Lead Pollution Harms Children

Villagers in southern China say authorities are trying to hide the effects of lead poisoning on their children.

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lead-poisoning-305.jpg Chinese schoolchildren prepare to take blood tests in China’s Fujian province, Oct. 18, 2006.

HONG KONG—More than 100 children in a village in southern China have tested positive for elevated lead levels, but local authorities are attempting to cover up the evidence, villagers said Tuesday.

Residents of Hekou village in Jiangsu province said their children became sick as a result of heavy lead pollution from a battery factory located in nearby Yancheng city’s Dafeng Economic Development Zone.

According to local newspaper Xiandai Kuaibao (Modern Express), chief law enforcement officer of the economic zone Zhu Jining said Tuesday that only 51 of the 110 Hekou children had tested positive for elevated lead levels.

A Hekou villager surnamed Zhang, said he is infuriated by Zhu’s statement.

“The number is absolutely wrong ... There are more than 100 sick children, and some are still in hospitals. The officials are hiding the truth, and we have no way to deal with them because there is no one listening to us,” Zhang said.

Villagers said that their children began to show symptoms of lead poisoning last August, including vomiting, lack of appetite, and incessant crying. The concerned parents decided to bring their sick children to Shanghai for medical tests.

“My daughter went to a hospital in Shanghai last November, where she tested positive for high lead levels in her blood. It turned out that in our village, some children have blood lead levels of 200 or 300 micrograms, much higher than the normal volume of 100 micrograms,” Zhang said.

“We all got our tests done in Shanghai because local hospitals were too slow to respond,” Zhang added.

Officials ‘shirking duties’

Zhang said adults also tested positive for high lead levels, but village cadres responded by saying that a higher level government branch would investigate the situation.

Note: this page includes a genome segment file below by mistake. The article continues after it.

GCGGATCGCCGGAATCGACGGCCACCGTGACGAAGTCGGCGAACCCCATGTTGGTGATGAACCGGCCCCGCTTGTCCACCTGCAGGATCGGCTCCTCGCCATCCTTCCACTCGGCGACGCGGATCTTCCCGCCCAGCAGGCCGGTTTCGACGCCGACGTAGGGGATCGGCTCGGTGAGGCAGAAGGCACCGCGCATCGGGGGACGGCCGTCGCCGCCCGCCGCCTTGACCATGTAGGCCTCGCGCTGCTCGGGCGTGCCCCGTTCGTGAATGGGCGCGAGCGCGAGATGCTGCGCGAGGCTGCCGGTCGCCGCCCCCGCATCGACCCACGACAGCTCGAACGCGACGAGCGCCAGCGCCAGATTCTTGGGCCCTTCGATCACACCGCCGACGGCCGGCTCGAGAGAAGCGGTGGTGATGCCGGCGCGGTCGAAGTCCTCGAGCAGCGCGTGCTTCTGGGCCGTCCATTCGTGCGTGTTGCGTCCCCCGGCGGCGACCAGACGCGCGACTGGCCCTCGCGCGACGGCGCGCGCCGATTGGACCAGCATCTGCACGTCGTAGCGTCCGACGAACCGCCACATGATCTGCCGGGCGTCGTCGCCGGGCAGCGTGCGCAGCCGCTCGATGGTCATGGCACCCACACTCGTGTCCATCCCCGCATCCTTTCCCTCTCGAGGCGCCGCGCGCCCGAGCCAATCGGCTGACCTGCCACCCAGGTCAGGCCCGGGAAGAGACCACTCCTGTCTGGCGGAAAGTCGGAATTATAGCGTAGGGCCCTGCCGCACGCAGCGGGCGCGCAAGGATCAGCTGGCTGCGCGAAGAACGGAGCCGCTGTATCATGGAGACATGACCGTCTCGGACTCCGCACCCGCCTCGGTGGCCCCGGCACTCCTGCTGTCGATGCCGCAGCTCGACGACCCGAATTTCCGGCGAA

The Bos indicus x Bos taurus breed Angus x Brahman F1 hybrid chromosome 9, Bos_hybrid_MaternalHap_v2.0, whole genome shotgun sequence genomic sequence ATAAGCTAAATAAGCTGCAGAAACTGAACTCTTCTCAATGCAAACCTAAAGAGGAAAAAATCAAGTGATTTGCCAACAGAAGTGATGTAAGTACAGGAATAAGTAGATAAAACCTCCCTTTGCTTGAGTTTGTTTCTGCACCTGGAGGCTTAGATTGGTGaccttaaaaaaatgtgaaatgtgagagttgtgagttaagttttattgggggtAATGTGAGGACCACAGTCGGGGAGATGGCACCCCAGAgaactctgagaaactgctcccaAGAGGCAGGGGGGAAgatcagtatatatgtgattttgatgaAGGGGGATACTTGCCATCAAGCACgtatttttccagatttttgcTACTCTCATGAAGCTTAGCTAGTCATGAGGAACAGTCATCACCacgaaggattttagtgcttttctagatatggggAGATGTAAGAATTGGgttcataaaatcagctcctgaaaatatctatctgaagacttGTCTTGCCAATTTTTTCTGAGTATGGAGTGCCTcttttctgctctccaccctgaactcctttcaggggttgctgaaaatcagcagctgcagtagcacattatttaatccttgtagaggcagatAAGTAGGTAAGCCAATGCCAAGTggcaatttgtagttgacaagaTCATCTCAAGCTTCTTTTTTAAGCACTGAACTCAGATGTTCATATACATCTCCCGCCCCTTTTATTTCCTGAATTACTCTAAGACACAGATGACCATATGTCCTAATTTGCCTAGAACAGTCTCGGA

“I haven’t seen any investigators coming from above until today,” Zhang said.

Another villager, surnamed Cao, also blasted village officials for shirking their duties.

“I found my child’s vision had deteriorated due to the lead pollution, but village cadres didn’t provide any solutions to our problems.”

Wang Ke is a three-year-old girl among the six children most seriously poisoned by lead. Her father said there are at least 100 sick children in the village.

“There are at least 100 children who have tested positive for elevated lead levels. My daughter has a blood lead level of 399 micrograms, and she is one of the six sickest children,” Wang said.   
Villagers said the lead pollution, which has been transmitted through the air, is caused by a battery maker called Shengyuan Electronics Ltd., which began operations in 2007.

Last November, angry villagers blocked the main gate of the factory to protest the pollution and to request compensation for their children’s medical bills.

Following the protest, the Dafeng Economic Development Zone penalized the company by reducing the amount of electricity supplied to the factory. But after only 20 days, production resumed without Shengyuan Electronics making any changes to its manufacturing process.

On Jan. 3, economic zone officials reportedly ordered the battery factory to shut down operations and relocate.

Lead poisoning common

Recent lead poisoning cases highlight serious problems of governance in China as authorities struggle to protect citizens and enforce environmental rules, experts say.

Local officials as far apart as Hunan and Shaanxi have promised the closure of privately owned zinc and manganese smelting plants after being hit by a wave of violent clashes between police and angry parents in past months.

In August last year, at least 2,205 children tested positive for high levels of lead in villages near two smelters in northwestern China's Shaanxi and south-central Hunan provinces, according to state media reports.

Another 200 children were affected in Kunming, the capital of southwest Yunnan province, according to a report by the English-language China Daily. Parents blamed the lead poisoning on a nearby industrial park, although officials denied a direct link.

In May 2008, the Wugang Manganese Smelting Plant in Hunan's Wenping township opened within 500 meters of a primary school, a middle school, and a kindergarten, despite never receiving environmental approval.

Rules require that residents be located outside a 1-km zone.

By the end of August more than 1,300 children were found to have elevated lead levels in their blood.

A new regulation approved by China’s State Council last August requires environmental evaluations of all new development projects in the planning stages. The rule, which took effect in October, provides for more public participation.

Original report by Qiao Long for RFA’s Mandarin service. Mandarin service director: Jennifer Chou. Translated by Ping Chen. Written for the Web in English by Joshua Lipes. Edited by Sarah Jackson-Han.


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